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Small Church Signs Win Big at Supreme Court

Arizona town had 'innocent motives,' but still censored church marketing too much, justices unanimously rule.
Small Church Signs Win Big at Supreme Court
Image: Alliance Defending Freedom screenshot
Good News Community Church pastor Clyde Reed addresses the media after the Supreme Court verdict was announced on June 18, 2015.

In another unanimous victory for religious freedom, the US Supreme Court has ruled that a small Arizona church may post signs without interference from its local government.

Good News Community Church has about 30 members and meets in a senior center in a Phoenix suburb. It ran into trouble when Gilbert, which claims to be America's largest town, began enforcing policies in 2005 that restricted the size, location, number, and duration of signs advertising events.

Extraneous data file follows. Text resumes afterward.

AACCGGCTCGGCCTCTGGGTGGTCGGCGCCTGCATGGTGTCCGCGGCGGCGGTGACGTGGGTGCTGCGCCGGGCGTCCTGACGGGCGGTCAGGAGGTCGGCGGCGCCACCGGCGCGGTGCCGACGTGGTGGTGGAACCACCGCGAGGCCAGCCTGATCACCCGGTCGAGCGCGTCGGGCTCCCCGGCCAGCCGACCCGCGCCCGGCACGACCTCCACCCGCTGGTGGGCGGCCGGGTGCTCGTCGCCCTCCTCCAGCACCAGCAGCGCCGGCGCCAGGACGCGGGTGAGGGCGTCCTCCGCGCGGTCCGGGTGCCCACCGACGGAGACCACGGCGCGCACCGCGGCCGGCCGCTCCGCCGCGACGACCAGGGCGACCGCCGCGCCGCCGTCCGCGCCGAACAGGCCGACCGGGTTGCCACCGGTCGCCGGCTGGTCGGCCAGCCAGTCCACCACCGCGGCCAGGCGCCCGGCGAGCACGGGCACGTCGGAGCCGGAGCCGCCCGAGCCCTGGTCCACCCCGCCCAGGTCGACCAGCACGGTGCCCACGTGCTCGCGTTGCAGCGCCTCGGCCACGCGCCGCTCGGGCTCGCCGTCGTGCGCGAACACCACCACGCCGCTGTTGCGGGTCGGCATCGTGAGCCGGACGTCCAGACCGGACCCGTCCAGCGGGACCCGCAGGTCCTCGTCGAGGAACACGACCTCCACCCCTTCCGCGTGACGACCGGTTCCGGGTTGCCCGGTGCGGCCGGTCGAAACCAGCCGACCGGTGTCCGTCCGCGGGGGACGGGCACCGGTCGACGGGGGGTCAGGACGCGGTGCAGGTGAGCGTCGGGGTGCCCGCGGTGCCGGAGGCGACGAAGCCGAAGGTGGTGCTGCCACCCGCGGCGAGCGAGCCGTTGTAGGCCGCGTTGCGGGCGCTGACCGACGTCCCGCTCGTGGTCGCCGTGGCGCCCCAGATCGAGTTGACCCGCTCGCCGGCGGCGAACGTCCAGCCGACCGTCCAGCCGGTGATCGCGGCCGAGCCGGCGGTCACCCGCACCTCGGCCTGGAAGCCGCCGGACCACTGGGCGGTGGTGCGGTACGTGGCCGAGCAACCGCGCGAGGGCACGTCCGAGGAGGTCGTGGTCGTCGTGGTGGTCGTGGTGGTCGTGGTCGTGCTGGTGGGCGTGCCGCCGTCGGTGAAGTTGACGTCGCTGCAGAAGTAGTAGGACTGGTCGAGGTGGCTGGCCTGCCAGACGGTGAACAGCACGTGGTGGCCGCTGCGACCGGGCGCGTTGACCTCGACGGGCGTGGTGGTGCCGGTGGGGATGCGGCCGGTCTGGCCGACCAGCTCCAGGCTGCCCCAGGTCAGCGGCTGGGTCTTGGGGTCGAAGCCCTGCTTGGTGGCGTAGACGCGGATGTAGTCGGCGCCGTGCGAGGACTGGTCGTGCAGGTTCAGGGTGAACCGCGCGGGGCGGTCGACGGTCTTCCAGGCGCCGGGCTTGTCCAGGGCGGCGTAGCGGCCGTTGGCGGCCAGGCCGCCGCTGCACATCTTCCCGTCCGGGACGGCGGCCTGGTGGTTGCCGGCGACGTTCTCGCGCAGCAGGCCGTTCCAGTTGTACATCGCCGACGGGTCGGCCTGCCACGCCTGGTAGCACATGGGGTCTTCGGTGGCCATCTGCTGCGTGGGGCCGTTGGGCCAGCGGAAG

Earlier, CT examined how the small dispute over church marketing became supremely important.

Good News pastor Clyde Reed sued the town. After the US Court of Appeals for the Ninth Circuit sided with Gilbert, Good News’ attorneys from the Alliance Defending Freedom (ADF) appealed to the Supreme Court.

Gilbert attorneys argued that the policy wasn’t discriminatory because churches were not treated differently than other non-commercial groups, but they weren’t convincing enough for the high court.

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